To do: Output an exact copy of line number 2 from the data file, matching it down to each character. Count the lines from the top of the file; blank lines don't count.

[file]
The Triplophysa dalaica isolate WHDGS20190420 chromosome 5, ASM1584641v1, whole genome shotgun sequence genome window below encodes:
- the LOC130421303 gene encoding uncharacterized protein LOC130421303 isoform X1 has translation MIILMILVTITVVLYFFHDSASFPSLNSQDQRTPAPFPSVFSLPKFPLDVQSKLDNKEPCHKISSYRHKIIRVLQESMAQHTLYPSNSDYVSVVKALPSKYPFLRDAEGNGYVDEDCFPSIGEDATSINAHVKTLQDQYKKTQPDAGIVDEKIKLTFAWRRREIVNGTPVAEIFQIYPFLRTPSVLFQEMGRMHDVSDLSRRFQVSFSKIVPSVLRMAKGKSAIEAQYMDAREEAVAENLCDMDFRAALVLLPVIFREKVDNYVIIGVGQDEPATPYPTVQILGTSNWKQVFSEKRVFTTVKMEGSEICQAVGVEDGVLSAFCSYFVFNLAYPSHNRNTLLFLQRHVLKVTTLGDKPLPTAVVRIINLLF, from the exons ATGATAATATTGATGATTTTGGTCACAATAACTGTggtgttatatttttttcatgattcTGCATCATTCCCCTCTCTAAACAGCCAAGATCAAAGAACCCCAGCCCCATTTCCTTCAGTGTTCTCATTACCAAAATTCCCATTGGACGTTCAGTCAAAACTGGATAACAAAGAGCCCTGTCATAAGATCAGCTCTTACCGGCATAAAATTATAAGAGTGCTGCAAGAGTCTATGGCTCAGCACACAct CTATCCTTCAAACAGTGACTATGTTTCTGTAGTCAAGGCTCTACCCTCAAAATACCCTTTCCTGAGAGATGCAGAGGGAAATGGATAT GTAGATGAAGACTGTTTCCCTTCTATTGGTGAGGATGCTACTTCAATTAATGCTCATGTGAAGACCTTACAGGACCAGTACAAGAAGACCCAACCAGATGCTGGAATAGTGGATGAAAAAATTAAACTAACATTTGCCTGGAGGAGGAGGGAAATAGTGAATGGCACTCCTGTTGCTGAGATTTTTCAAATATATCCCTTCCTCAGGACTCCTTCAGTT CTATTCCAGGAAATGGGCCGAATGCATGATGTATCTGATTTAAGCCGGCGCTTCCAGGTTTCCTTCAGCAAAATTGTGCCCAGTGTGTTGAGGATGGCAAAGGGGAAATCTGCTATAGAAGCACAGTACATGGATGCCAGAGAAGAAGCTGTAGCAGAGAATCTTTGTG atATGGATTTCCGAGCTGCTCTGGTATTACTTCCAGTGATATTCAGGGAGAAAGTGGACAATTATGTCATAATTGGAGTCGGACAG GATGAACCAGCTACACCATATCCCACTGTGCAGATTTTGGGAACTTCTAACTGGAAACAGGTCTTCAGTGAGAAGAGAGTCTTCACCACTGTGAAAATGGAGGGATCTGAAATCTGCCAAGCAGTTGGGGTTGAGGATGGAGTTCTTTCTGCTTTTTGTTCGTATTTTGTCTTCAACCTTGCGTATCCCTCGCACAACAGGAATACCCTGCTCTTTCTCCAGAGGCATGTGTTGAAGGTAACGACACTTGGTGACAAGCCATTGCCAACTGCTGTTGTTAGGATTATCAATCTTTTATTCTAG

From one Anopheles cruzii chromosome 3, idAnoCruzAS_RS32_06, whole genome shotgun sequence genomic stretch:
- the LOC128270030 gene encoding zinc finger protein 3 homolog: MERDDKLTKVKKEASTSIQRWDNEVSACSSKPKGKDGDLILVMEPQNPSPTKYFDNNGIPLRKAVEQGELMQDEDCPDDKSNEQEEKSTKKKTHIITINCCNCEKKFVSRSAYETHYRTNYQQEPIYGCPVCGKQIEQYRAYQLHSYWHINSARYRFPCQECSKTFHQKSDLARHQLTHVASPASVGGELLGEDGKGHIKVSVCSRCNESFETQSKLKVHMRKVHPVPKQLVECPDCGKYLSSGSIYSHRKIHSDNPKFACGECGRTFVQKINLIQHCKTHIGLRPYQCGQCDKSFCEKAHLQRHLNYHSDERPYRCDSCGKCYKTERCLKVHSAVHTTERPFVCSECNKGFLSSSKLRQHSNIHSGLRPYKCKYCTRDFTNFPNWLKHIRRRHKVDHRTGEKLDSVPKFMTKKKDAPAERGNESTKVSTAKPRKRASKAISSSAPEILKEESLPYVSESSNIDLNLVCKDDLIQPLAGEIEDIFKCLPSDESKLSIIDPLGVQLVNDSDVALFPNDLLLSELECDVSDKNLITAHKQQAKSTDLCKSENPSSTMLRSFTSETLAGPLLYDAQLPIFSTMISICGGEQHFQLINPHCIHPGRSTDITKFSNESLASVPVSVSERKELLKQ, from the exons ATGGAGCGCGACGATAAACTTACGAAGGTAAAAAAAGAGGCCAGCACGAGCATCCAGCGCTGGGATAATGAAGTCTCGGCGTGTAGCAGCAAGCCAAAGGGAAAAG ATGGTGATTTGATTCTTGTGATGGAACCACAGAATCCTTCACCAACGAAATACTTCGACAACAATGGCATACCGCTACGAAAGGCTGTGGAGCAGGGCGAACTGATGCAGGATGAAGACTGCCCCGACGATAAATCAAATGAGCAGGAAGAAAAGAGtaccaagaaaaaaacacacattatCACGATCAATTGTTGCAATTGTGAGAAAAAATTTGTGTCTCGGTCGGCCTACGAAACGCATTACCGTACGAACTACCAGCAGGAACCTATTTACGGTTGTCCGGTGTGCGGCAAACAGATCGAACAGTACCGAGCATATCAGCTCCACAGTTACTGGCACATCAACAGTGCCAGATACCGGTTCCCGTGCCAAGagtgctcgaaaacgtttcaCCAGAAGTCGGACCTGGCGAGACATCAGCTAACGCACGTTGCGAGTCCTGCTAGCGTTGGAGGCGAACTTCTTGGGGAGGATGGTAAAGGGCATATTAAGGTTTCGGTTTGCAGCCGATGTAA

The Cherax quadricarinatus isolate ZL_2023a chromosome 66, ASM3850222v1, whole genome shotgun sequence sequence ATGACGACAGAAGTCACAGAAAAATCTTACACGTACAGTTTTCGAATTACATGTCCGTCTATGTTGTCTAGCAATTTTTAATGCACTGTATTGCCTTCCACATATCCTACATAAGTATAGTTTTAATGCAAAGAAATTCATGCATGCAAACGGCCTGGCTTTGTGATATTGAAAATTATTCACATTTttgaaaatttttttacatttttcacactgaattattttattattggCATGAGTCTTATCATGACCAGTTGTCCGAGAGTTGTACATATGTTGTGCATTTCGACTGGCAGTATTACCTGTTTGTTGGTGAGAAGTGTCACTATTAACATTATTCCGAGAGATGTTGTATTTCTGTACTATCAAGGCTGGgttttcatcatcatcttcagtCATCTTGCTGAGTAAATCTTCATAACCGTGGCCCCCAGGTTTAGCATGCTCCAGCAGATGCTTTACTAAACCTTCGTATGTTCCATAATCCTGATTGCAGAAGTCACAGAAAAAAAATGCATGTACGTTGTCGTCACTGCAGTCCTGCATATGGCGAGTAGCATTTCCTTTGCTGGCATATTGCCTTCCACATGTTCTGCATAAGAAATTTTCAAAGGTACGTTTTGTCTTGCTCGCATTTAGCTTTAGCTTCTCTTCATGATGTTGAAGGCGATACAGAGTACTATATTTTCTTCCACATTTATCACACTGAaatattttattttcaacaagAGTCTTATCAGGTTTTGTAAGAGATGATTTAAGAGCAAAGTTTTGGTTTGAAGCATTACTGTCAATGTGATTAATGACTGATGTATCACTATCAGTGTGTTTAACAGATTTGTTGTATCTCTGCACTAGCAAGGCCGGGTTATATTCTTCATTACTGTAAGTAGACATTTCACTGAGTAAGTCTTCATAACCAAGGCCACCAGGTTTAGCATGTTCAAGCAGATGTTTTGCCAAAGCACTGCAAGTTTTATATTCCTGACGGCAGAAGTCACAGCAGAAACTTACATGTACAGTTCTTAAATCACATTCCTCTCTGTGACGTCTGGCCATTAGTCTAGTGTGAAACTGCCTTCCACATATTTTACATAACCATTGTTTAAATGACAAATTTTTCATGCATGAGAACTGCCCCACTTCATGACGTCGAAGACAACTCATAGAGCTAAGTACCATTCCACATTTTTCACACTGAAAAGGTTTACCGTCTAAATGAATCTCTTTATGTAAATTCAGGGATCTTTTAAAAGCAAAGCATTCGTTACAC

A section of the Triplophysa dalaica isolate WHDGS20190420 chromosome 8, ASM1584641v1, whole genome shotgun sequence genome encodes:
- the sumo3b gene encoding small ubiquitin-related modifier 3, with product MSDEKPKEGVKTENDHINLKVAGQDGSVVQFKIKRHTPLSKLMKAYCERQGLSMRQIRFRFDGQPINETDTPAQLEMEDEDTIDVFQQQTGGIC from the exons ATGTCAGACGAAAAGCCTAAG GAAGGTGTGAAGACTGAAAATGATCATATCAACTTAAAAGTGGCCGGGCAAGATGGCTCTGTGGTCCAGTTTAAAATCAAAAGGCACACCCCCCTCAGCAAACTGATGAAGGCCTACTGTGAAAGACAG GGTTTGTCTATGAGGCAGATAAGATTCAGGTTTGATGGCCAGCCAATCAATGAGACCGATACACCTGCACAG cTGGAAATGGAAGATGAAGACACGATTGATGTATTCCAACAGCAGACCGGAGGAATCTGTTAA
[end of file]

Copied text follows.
- the LOC130421303 gene encoding uncharacterized protein LOC130421303 isoform X1 has translation MIILMILVTITVVLYFFHDSASFPSLNSQDQRTPAPFPSVFSLPKFPLDVQSKLDNKEPCHKISSYRHKIIRVLQESMAQHTLYPSNSDYVSVVKALPSKYPFLRDAEGNGYVDEDCFPSIGEDATSINAHVKTLQDQYKKTQPDAGIVDEKIKLTFAWRRREIVNGTPVAEIFQIYPFLRTPSVLFQEMGRMHDVSDLSRRFQVSFSKIVPSVLRMAKGKSAIEAQYMDAREEAVAENLCDMDFRAALVLLPVIFREKVDNYVIIGVGQDEPATPYPTVQILGTSNWKQVFSEKRVFTTVKMEGSEICQAVGVEDGVLSAFCSYFVFNLAYPSHNRNTLLFLQRHVLKVTTLGDKPLPTAVVRIINLLF, from the exons ATGATAATATTGATGATTTTGGTCACAATAACTGTggtgttatatttttttcatgattcTGCATCATTCCCCTCTCTAAACAGCCAAGATCAAAGAACCCCAGCCCCATTTCCTTCAGTGTTCTCATTACCAAAATTCCCATTGGACGTTCAGTCAAAACTGGATAACAAAGAGCCCTGTCATAAGATCAGCTCTTACCGGCATAAAATTATAAGAGTGCTGCAAGAGTCTATGGCTCAGCACACAct CTATCCTTCAAACAGTGACTATGTTTCTGTAGTCAAGGCTCTACCCTCAAAATACCCTTTCCTGAGAGATGCAGAGGGAAATGGATAT GTAGATGAAGACTGTTTCCCTTCTATTGGTGAGGATGCTACTTCAATTAATGCTCATGTGAAGACCTTACAGGACCAGTACAAGAAGACCCAACCAGATGCTGGAATAGTGGATGAAAAAATTAAACTAACATTTGCCTGGAGGAGGAGGGAAATAGTGAATGGCACTCCTGTTGCTGAGATTTTTCAAATATATCCCTTCCTCAGGACTCCTTCAGTT CTATTCCAGGAAATGGGCCGAATGCATGATGTATCTGATTTAAGCCGGCGCTTCCAGGTTTCCTTCAGCAAAATTGTGCCCAGTGTGTTGAGGATGGCAAAGGGGAAATCTGCTATAGAAGCACAGTACATGGATGCCAGAGAAGAAGCTGTAGCAGAGAATCTTTGTG atATGGATTTCCGAGCTGCTCTGGTATTACTTCCAGTGATATTCAGGGAGAAAGTGGACAATTATGTCATAATTGGAGTCGGACAG GATGAACCAGCTACACCATATCCCACTGTGCAGATTTTGGGAACTTCTAACTGGAAACAGGTCTTCAGTGAGAAGAGAGTCTTCACCACTGTGAAAATGGAGGGATCTGAAATCTGCCAAGCAGTTGGGGTTGAGGATGGAGTTCTTTCTGCTTTTTGTTCGTATTTTGTCTTCAACCTTGCGTATCCCTCGCACAACAGGAATACCCTGCTCTTTCTCCAGAGGCATGTGTTGAAGGTAACGACACTTGGTGACAAGCCATTGCCAACTGCTGTTGTTAGGATTATCAATCTTTTATTCTAG